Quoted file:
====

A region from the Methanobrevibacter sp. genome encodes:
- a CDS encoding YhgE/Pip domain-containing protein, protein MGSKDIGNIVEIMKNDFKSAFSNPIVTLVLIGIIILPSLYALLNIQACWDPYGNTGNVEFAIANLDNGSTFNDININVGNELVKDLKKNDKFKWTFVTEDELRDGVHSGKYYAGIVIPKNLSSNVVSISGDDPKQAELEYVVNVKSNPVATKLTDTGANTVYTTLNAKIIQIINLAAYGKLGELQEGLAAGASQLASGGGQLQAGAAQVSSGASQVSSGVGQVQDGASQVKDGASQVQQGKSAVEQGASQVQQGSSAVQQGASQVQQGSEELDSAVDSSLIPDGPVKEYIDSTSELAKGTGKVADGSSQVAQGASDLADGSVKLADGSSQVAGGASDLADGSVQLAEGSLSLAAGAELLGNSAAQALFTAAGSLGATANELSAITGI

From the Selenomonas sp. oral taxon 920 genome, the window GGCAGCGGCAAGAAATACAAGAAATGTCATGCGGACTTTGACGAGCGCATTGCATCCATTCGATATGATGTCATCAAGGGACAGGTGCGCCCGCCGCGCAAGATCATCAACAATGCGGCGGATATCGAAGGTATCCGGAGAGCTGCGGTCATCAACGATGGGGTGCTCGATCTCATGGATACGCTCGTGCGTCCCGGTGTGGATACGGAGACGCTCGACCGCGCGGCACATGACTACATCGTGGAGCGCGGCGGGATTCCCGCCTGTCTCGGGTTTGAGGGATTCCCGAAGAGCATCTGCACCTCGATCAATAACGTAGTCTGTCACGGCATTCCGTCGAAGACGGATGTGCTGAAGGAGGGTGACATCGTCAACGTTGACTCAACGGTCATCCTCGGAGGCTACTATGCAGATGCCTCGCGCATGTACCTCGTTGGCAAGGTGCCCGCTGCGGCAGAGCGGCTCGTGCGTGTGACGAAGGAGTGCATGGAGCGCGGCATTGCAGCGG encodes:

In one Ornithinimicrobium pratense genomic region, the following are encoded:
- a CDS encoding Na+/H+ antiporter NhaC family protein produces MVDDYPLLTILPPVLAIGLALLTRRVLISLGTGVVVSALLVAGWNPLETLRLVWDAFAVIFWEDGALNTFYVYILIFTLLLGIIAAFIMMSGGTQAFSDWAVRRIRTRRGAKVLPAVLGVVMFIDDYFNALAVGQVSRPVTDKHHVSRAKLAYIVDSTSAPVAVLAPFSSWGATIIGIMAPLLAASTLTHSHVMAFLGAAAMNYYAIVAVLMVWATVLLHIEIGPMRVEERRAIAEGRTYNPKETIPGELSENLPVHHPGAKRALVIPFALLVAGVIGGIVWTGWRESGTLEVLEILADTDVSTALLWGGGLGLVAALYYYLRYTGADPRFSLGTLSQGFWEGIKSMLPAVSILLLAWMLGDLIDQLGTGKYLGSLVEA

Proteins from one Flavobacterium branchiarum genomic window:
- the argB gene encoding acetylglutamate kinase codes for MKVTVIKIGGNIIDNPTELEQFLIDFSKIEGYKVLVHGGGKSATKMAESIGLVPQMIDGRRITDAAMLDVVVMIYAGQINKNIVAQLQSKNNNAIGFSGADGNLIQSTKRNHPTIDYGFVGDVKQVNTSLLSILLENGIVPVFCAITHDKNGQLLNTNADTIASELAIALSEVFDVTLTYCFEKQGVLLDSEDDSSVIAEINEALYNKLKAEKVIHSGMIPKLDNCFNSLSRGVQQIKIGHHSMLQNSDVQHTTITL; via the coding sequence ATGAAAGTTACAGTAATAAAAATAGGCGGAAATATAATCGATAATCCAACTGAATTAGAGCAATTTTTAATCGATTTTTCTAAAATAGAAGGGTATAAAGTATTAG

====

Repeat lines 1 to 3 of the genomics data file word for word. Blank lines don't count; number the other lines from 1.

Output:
A region from the Methanobrevibacter sp. genome encodes:
- a CDS encoding YhgE/Pip domain-containing protein, protein MGSKDIGNIVEIMKNDFKSAFSNPIVTLVLIGIIILPSLYALLNIQACWDPYGNTGNVEFAIANLDNGSTFNDININVGNELVKDLKKNDKFKWTFVTEDELRDGVHSGKYYAGIVIPKNLSSNVVSISGDDPKQAELEYVVNVKSNPVATKLTDTGANTVYTTLNAKIIQIINLAAYGKLGELQEGLAAGASQLASGGGQLQAGAAQVSSGASQVSSGVGQVQDGASQVKDGASQVQQGKSAVEQGASQVQQGSSAVQQGASQVQQGSEELDSAVDSSLIPDGPVKEYIDSTSELAKGTGKVADGSSQVAQGASDLADGSVKLADGSSQVAGGASDLADGSVQLAEGSLSLAAGAELLGNSAAQALFTAAGSLGATANELSAITGI

From the Selenomonas sp. oral taxon 920 genome, the window GGCAGCGGCAAGAAATACAAGAAATGTCATGCGGACTTTGACGAGCGCATTGCATCCATTCGATATGATGTCATCAAGGGACAGGTGCGCCCGCCGCGCAAGATCATCAACAATGCGGCGGATATCGAAGGTATCCGGAGAGCTGCGGTCATCAACGATGGGGTGCTCGATCTCATGGATACGCTCGTGCGTCCCGGTGTGGATACGGAGACGCTCGACCGCGCGGCACATGACTACATCGTGGAGCGCGGCGGGATTCCCGCCTGTCTCGGGTTTGAGGGATTCCCGAAGAGCATCTGCACCTCGATCAATAACGTAGTCTGTCACGGCATTCCGTCGAAGACGGATGTGCTGAAGGAGGGTGACATCGTCAACGTTGACTCAACGGTCATCCTCGGAGGCTACTATGCAGATGCCTCGCGCATGTACCTCGTTGGCAAGGTGCCCGCTGCGGCAGAGCGGCTCGTGCGTGTGACGAAGGAGTGCATGGAGCGCGGCATTGCAGCGG encodes: